Jake Odorizzi reflects on lost season

April 12th, 2023

This story was excerpted from Kennedi Landry’s Rangers Beat newsletter. To read the full newsletter, click here. And subscribe to get it regularly in your inbox.

ARLINGTON -- Jake Odorizzi never threw a pitch for the Rangers. He actually may never throw a pitch for the Rangers.

The Rangers acquired Odorizzi and cash considerations from the Braves in exchange for left-hander Kolby Allard during the GM Meetings back in November, and he had one year remaining on his deal.

Instead of spending that one year as part of the Rangers’ fortified pitching staff, Odorizzi underwent an arthroscopic debridement procedure on his right shoulder last week and will miss the entire season, which could be his only one in Texas.

“It's disappointing and dejecting probably more than anything, because when I got traded here, first talking to [general manager Chris Young], I liked his passion and his vision for what he had hoped for the offseason coming up,” Odorizzi said. “Following through with it all coming into Spring Training, we brought all these guys in, and not being able to take part is really upsetting. It's still tough to process, like, knowing that there's no there's no chance with this year.”

Though he endured a lengthy IL stint with a leg injury between his time with the Braves and Astros in 2022, he finished the season healthy and was expected to be a solid contributor to a deep Texas pitching staff. That’s why it was even more of a shock that he entered camp with shoulder/arm fatigue.

Odorizzi ultimately did not pitch in any Cactus League games in Spring Training after lengthy discussions with team physician Dr. Keith Meister; rest and rehab were determined to be unsuitable solutions.

But despite not being able to contribute in a physical manner, Odorizzi wants to be able to help in the clubhouse and off the field whenever possible. He believes there’s value in being the kind of teammate that people can count on in any situation.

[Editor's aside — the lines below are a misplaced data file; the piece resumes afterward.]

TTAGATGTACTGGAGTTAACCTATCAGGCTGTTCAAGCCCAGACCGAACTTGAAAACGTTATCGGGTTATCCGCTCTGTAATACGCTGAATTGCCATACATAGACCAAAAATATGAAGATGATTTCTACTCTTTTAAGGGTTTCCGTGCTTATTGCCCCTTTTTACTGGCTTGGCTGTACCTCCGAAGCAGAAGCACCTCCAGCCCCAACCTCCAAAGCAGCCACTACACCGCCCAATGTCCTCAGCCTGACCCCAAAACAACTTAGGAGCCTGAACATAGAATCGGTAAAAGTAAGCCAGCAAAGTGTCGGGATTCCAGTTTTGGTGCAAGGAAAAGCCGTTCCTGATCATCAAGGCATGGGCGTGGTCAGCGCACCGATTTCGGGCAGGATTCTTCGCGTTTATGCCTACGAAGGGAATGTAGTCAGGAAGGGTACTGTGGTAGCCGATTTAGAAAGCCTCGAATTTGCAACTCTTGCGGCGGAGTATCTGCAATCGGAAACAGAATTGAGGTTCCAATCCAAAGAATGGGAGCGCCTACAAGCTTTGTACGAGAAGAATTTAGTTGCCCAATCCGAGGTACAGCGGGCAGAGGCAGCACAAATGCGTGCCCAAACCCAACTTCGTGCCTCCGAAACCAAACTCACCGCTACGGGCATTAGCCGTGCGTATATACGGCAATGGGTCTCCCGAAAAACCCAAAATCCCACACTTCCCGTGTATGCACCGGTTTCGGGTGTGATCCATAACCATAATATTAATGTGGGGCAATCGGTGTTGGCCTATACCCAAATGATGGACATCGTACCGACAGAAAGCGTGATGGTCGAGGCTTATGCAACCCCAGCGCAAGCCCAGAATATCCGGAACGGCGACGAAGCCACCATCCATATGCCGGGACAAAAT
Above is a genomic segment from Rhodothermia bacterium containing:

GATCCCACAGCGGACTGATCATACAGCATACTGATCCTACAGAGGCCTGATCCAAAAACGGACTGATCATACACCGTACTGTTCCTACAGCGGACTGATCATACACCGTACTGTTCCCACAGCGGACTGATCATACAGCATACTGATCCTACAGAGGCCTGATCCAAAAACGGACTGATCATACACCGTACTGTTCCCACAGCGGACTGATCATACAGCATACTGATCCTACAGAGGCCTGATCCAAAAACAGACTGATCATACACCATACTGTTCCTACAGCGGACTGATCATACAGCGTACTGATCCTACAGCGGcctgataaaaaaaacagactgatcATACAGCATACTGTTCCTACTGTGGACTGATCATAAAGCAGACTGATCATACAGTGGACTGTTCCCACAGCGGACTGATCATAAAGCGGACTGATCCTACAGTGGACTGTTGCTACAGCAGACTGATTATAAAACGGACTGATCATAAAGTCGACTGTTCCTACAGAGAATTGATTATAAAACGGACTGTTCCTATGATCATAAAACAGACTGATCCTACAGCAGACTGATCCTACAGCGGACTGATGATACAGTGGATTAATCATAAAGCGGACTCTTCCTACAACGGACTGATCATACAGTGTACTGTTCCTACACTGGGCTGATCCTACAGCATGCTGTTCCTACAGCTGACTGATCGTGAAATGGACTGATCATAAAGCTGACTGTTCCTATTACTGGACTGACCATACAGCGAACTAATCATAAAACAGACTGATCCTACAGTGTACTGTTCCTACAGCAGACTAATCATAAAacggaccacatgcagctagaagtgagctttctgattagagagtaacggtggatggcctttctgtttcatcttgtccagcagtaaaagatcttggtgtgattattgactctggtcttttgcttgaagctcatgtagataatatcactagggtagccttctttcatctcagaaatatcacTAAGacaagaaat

“I believe in what they designed this offseason,” Odorizzi said. “I think this team is really capable of doing some pretty good things this year. So I'll be here throughout the whole thing and just trying to do my part, whatever it may be.”

As much as he believes in conversations, Odorizzi said it can beneficial for him to be a “listening vessel” for guys who need to vent or rant, anything to get them through a day.

“We all get caught up with things throughout the year,” he said. “Sometimes it’s just good to just kind of yell at somebody and put it out there, I'm all for that. I told the guys, like ‘Any time you guys want to yell or you need to take something out, let me know. I'll sit here and let you guys talk to me for a while.’”

Odorizzi clearly enjoys helping others to an extent not all players do. He takes pride in turning into that kind of player as he became a veteran on his teams. Having somebody to talk to makes it more comfortable to go through the everyday processes of being an MLB player.

“A good teammate, even when he’s hurt, can help out his buddies,” said manager Bruce Bochy. “That’s what you're always looking for, a guy that’s going to hopefully help with his experiences, being positive, things like that. He's been around the game. He knows pitching. He's always had great pitch ability. He knows the league and he knows a lot of these players, so it’s always good to have another resource to help you out.”

Odorizzi cleary enjoys helping others to an extent not all players do. He takes pride in being that kind of player as he became a veteran on the teams he’s been on.

But when asked if coaching was in his future based on his desire to help others, Odorizzi simply chuckled.

“Yeah, my kids. My job in the offseason is to coach my kids.”